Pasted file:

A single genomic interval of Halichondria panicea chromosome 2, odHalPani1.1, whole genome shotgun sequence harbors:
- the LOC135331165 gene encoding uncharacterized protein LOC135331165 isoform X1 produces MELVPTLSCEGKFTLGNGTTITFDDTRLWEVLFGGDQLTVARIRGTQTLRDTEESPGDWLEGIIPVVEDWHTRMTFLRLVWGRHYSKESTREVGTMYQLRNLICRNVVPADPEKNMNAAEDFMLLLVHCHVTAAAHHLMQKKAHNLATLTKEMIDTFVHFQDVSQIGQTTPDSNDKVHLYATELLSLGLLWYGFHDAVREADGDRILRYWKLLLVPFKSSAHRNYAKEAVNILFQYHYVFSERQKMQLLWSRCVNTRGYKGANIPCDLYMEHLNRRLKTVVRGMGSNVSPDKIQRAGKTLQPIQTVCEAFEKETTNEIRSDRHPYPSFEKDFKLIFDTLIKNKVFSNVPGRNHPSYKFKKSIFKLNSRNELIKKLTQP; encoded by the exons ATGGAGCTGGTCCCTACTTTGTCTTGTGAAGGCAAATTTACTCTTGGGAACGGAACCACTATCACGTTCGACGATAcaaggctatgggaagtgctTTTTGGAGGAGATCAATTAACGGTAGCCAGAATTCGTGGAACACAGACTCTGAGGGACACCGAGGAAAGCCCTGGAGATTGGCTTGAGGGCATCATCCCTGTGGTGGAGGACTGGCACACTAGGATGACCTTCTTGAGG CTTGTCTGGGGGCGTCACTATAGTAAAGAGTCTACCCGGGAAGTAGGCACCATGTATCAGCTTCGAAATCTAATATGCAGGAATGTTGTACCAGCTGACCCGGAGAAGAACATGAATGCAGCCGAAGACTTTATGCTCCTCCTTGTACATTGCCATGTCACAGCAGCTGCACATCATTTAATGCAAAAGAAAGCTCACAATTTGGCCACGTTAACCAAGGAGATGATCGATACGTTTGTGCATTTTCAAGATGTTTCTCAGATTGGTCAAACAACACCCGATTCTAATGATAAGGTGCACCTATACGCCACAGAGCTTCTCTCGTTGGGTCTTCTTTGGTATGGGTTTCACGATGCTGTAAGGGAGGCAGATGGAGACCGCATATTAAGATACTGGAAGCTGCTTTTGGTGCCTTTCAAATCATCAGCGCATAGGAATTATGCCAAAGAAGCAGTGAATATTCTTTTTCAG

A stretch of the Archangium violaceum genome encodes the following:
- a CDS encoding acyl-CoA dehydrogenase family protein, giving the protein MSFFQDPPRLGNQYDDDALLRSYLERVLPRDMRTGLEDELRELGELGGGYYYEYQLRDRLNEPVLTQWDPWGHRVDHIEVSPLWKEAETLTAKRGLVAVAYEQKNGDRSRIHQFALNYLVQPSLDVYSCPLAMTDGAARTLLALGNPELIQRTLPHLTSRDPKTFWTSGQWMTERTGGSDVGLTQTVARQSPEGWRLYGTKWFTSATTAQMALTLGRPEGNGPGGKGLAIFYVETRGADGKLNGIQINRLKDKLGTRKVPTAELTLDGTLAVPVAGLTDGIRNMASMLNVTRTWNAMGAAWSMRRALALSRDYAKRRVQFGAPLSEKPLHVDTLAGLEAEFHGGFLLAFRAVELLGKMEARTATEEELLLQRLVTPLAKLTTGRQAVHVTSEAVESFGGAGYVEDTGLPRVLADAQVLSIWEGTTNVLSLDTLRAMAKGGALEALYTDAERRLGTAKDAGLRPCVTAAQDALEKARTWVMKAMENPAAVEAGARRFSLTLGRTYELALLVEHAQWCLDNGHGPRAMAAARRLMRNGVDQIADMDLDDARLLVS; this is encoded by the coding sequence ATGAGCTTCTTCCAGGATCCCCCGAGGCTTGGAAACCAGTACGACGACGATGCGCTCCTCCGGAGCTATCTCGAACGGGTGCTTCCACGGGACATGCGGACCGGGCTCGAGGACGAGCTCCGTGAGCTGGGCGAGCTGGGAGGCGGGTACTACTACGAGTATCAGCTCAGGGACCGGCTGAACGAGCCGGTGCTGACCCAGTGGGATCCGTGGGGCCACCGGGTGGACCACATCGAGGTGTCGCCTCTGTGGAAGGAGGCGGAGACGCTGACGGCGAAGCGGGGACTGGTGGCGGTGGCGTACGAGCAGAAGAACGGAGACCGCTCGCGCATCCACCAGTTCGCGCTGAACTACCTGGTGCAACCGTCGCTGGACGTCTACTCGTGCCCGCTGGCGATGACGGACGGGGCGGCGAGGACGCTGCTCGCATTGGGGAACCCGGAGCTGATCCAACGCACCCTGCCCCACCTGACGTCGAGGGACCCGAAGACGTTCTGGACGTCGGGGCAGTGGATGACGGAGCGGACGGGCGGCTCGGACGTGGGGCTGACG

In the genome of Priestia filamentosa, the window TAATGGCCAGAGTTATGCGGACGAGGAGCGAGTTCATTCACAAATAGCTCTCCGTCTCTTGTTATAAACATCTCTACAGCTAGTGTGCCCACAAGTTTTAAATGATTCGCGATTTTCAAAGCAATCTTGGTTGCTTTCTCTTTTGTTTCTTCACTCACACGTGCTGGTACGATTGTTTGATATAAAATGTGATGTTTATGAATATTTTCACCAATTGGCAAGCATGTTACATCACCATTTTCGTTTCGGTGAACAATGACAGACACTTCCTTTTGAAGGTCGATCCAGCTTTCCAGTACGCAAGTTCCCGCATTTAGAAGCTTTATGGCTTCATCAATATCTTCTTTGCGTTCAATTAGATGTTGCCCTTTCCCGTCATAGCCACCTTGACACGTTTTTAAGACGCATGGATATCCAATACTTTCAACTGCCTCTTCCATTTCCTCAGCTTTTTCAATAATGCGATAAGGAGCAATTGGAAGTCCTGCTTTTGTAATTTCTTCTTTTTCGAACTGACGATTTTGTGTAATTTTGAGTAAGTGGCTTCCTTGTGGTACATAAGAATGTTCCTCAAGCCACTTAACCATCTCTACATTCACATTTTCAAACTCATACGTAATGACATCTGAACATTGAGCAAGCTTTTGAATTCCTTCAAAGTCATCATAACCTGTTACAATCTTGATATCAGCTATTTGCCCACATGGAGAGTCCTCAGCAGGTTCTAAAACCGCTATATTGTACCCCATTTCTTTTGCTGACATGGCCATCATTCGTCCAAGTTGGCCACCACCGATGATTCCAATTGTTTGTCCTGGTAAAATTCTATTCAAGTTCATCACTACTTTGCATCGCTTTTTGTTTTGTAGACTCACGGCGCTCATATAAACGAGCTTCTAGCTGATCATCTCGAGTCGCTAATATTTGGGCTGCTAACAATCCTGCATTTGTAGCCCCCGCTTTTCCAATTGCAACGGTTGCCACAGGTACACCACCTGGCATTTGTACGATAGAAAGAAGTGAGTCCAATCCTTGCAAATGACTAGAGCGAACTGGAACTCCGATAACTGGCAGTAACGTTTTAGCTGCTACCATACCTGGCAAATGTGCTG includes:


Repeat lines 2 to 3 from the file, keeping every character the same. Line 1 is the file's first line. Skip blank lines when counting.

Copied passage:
- the LOC135331165 gene encoding uncharacterized protein LOC135331165 isoform X1 produces MELVPTLSCEGKFTLGNGTTITFDDTRLWEVLFGGDQLTVARIRGTQTLRDTEESPGDWLEGIIPVVEDWHTRMTFLRLVWGRHYSKESTREVGTMYQLRNLICRNVVPADPEKNMNAAEDFMLLLVHCHVTAAAHHLMQKKAHNLATLTKEMIDTFVHFQDVSQIGQTTPDSNDKVHLYATELLSLGLLWYGFHDAVREADGDRILRYWKLLLVPFKSSAHRNYAKEAVNILFQYHYVFSERQKMQLLWSRCVNTRGYKGANIPCDLYMEHLNRRLKTVVRGMGSNVSPDKIQRAGKTLQPIQTVCEAFEKETTNEIRSDRHPYPSFEKDFKLIFDTLIKNKVFSNVPGRNHPSYKFKKSIFKLNSRNELIKKLTQP; encoded by the exons ATGGAGCTGGTCCCTACTTTGTCTTGTGAAGGCAAATTTACTCTTGGGAACGGAACCACTATCACGTTCGACGATAcaaggctatgggaagtgctTTTTGGAGGAGATCAATTAACGGTAGCCAGAATTCGTGGAACACAGACTCTGAGGGACACCGAGGAAAGCCCTGGAGATTGGCTTGAGGGCATCATCCCTGTGGTGGAGGACTGGCACACTAGGATGACCTTCTTGAGG CTTGTCTGGGGGCGTCACTATAGTAAAGAGTCTACCCGGGAAGTAGGCACCATGTATCAGCTTCGAAATCTAATATGCAGGAATGTTGTACCAGCTGACCCGGAGAAGAACATGAATGCAGCCGAAGACTTTATGCTCCTCCTTGTACATTGCCATGTCACAGCAGCTGCACATCATTTAATGCAAAAGAAAGCTCACAATTTGGCCACGTTAACCAAGGAGATGATCGATACGTTTGTGCATTTTCAAGATGTTTCTCAGATTGGTCAAACAACACCCGATTCTAATGATAAGGTGCACCTATACGCCACAGAGCTTCTCTCGTTGGGTCTTCTTTGGTATGGGTTTCACGATGCTGTAAGGGAGGCAGATGGAGACCGCATATTAAGATACTGGAAGCTGCTTTTGGTGCCTTTCAAATCATCAGCGCATAGGAATTATGCCAAAGAAGCAGTGAATATTCTTTTTCAG

A stretch of the Archangium violaceum genome encodes the following: